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REICH v. FEDERATION OF CATHOLIC TEACHERS

May 18, 1994

ROBERT R. REICH, Secretary of Labor, United States Department of Labor, Plaintiff,
v.
FEDERATION OF CATHOLIC TEACHERS, INC., Defendant.


Lasker


The opinion of the court was delivered by: MORRIS E. LASKER

LASKER, D.J.

 The Secretary of Labor brings this action to set aside the March 1993 election of the officers and council members of the Federation of Catholic Teachers. The Secretary contends that the election was conducted in violation of Title IV of the Labor-Management Reporting and Disclosure Act of 1959 ("LMRDA"), 29 U.S.C. § 481 et seq. (1985).

 The Federation of Catholic Teachers ("FCT") is a labor union representing approximately 2,100 teachers and other professionals employed at elementary and high schools run by the Archdiocese of New York. On March 31, 1993, the FCT conducted a mail ballot election for President, Secretary, Treasurer, and eight Executive Council Member-at-Large positions.

 The Secretary's complaint alleges that the FCT conducted an "unfair" election in violation of the LMRDA by (1) "using the official ballot to promote the candidacy of the incumbent slate of officers," and (2) "allowing a candidate for office, the incumbent President, to become improperly involved in the election process." The ballot was "unfair" within the meaning of 29 U.S.C. § 481(c), the Secretary contends, because it "designated the incumbent slate as 'The Action Team' while listing the challenging slate simply as 'The Opposition.'"

 The FCT denies both allegations and argues also that the second allegation -- relating to the conduct of the incumbent president Margaret Menard -- was not raised by the original complainant, Michele Cody, in her protest letter to the FCT, and that her failure to exhaust internal union remedies bars the Secretary from pressing that claim.

 The case was tried to the bench.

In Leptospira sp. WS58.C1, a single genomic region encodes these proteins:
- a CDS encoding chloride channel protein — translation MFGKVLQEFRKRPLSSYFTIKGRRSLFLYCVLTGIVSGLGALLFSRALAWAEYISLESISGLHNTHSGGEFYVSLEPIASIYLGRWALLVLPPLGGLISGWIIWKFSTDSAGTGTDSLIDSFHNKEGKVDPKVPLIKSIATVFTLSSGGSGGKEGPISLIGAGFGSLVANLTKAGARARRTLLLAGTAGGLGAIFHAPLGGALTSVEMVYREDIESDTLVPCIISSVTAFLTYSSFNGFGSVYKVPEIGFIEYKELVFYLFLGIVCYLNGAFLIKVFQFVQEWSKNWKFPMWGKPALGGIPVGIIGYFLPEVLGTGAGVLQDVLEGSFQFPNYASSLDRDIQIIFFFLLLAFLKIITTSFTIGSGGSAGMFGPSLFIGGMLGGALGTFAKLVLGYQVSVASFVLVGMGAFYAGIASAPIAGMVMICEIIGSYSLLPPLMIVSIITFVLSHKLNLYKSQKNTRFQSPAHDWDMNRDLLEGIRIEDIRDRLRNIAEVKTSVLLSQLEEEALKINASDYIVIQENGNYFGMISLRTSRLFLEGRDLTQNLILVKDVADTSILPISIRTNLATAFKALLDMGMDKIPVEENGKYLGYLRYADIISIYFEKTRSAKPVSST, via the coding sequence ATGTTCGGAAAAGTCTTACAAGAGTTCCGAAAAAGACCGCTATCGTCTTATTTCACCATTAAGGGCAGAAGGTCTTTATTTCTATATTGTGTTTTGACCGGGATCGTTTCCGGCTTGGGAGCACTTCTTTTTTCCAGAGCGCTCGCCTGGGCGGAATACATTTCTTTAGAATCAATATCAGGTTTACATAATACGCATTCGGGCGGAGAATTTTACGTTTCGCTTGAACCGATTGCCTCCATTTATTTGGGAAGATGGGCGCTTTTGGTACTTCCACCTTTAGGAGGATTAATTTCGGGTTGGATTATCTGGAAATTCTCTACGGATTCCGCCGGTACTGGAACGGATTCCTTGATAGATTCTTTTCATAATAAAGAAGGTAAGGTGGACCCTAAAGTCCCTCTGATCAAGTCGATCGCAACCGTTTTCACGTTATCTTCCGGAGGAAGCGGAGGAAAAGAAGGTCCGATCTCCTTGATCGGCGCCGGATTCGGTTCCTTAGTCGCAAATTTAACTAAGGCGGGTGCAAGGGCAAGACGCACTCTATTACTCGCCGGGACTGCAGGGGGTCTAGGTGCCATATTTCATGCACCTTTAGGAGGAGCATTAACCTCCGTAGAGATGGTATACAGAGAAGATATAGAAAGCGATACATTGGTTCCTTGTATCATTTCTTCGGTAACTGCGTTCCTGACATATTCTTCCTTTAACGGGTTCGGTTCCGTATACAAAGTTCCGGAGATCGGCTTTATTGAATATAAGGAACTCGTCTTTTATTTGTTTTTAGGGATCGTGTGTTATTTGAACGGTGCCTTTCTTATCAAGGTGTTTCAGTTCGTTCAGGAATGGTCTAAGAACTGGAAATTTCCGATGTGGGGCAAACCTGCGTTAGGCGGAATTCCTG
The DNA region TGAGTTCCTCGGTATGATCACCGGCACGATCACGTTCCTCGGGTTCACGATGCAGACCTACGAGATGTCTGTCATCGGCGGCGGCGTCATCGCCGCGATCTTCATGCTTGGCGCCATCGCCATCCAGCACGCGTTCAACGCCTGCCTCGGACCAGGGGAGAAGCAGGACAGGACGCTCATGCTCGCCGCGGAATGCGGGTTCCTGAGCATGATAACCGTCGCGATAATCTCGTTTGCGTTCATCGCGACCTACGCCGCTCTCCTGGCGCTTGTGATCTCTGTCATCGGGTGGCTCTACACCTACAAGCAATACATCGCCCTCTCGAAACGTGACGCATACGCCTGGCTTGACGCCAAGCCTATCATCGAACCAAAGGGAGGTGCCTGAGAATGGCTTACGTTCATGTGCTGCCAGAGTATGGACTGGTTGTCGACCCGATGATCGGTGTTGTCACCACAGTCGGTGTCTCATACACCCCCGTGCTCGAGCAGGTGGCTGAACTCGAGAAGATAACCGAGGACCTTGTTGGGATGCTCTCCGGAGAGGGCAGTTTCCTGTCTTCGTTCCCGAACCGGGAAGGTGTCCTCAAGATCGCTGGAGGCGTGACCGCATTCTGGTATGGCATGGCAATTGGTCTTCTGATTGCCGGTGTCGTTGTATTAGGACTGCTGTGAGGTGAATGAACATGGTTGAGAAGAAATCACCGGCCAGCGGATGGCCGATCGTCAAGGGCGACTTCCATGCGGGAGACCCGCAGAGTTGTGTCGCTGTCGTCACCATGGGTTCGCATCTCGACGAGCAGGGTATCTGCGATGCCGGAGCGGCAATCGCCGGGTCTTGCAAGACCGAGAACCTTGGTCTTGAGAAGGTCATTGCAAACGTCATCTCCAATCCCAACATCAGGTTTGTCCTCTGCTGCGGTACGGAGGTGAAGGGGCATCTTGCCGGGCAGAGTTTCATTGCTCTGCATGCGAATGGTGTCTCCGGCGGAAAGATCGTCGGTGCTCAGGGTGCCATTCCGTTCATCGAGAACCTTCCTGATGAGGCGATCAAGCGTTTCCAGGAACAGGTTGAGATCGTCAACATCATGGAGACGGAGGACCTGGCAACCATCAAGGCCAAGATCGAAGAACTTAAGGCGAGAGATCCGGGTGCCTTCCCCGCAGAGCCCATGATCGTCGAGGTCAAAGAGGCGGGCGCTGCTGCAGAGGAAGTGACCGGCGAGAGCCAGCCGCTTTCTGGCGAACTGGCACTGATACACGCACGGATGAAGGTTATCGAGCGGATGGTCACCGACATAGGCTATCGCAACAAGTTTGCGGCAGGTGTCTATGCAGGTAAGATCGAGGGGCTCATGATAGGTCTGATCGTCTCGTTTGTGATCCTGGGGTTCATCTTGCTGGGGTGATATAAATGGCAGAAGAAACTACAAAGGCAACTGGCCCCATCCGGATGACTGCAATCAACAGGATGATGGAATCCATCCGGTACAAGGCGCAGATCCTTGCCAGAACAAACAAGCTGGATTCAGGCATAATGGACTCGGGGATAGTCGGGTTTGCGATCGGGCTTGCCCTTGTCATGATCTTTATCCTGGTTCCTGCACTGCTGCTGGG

I.

 The facts relevant to my disposition of the issues are as follows. The FCT holds elections for union officers every three years. For 18 years prior to the 1993 election, no election had been contested, that is, no opposition slates ran in those elections. The incumbent president, Margaret Menard, has held the post for 10 years and, in the 10 years prior, was the union's Secretary. Menard works for the union full time, on salary. For its March 1993 election, Menard appointed Marilyn Slattery and Elizabeth O'Keefe to the Nomination and Election Committee ("Committee"), pursuant to the union's bylaws (Joint Ex. 20, p. 6).

 In its February 1993 union newsletter, the FCT informed the membership that a regularly-scheduled election of union officers would be held in March (Joint Ex. 1). Members were advised that nominations should be addressed to the Committee at a designated post office box, and requests for mailing lists were to be sent to the union.

 Michele Cody, a teacher at St. Charles Elementary School on Staten Island, as well as several other teachers who were dissatisfied with the management of the union, formed an opposition slate to run against the incumbents. The opposition slate named itself "Candidates for Change."

 By two letters, both dated February 16, 1993, Cody submitted her nomination petition for the office of president (Joint Ex. 30) and made two requests of the Committee: (i) to obtain, no later than March 5, a membership list with addresses for campaign mailings, and (ii) to be present at the counting of the ballots on March 31, 1993 (Joint Ex. 4).

 Cody testified that she addressed both letters to Slattery rather than to the union office because she wanted the Committee to handle her queries rather than the incumbent president Menard, whom she was seeking to unseat. Cody said she could not reach Slattery other than through mail sent to the post office box because she did not know Slattery's home address or the school where Slattery was employed. When Cody did not hear from the Committee after several days, she sent the same two requests in a letter dated February 22, 1993 to Menard at the union office (Joint Ex. 6).

 The FCT Secretary, John Schaut, responded to Cody's letter on behalf of Menard, who was away on vacation but had kept in touch with Schaut by telephone. Schaut scheduled a March 3 appointment for the opposition candidates to come to the union's Manhattan office to obtain the membership list.

 On March 4, the Committee met at the union office to certify the nominations. At no time, however, did the Committee ever notify the candidates that their nominations had been approved. The Committee drew up a handwritten ballot that designated the incumbent slate as "Team A" and the opposition slate as "Team B," and simply listed the names of the candidates under the respective slates (Joint Ex. 2).

 Slattery testified that although she had served on the Committee in prior elections, she had never presided over a contested election nor had she read the Department ...


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